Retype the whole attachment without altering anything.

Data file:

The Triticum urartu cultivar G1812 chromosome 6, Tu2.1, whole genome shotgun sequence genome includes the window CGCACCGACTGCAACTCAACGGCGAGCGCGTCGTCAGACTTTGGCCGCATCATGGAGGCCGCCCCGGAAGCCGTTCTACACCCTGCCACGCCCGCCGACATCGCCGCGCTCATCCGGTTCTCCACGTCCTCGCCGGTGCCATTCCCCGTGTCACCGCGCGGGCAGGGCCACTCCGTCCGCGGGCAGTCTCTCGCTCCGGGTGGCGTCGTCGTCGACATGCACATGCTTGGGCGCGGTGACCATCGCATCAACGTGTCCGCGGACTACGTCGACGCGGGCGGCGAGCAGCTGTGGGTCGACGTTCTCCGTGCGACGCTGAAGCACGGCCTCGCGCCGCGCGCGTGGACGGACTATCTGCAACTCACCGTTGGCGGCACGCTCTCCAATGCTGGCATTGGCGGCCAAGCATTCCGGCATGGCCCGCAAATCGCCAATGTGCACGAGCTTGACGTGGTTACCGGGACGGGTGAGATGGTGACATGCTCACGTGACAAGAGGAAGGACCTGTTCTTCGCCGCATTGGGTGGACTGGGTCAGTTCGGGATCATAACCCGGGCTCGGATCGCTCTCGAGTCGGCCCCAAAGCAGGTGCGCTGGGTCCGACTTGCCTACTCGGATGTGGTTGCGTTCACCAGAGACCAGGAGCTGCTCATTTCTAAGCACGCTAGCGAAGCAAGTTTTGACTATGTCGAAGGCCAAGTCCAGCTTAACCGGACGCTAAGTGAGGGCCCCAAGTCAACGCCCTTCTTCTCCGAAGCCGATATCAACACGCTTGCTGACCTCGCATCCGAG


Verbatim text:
The Triticum urartu cultivar G1812 chromosome 6, Tu2.1, whole genome shotgun sequence genome includes the window CGCACCGACTGCAACTCAACGGCGAGCGCGTCGTCAGACTTTGGCCGCATCATGGAGGCCGCCCCGGAAGCCGTTCTACACCCTGCCACGCCCGCCGACATCGCCGCGCTCATCCGGTTCTCCACGTCCTCGCCGGTGCCATTCCCCGTGTCACCGCGCGGGCAGGGCCACTCCGTCCGCGGGCAGTCTCTCGCTCCGGGTGGCGTCGTCGTCGACATGCACATGCTTGGGCGCGGTGACCATCGCATCAACGTGTCCGCGGACTACGTCGACGCGGGCGGCGAGCAGCTGTGGGTCGACGTTCTCCGTGCGACGCTGAAGCACGGCCTCGCGCCGCGCGCGTGGACGGACTATCTGCAACTCACCGTTGGCGGCACGCTCTCCAATGCTGGCATTGGCGGCCAAGCATTCCGGCATGGCCCGCAAATCGCCAATGTGCACGAGCTTGACGTGGTTACCGGGACGGGTGAGATGGTGACATGCTCACGTGACAAGAGGAAGGACCTGTTCTTCGCCGCATTGGGTGGACTGGGTCAGTTCGGGATCATAACCCGGGCTCGGATCGCTCTCGAGTCGGCCCCAAAGCAGGTGCGCTGGGTCCGACTTGCCTACTCGGATGTGGTTGCGTTCACCAGAGACCAGGAGCTGCTCATTTCTAAGCACGCTAGCGAAGCAAGTTTTGACTATGTCGAAGGCCAAGTCCAGCTTAACCGGACGCTAAGTGAGGGCCCCAAGTCAACGCCCTTCTTCTCCGAAGCCGATATCAACACGCTTGCTGACCTCGCATCCGAG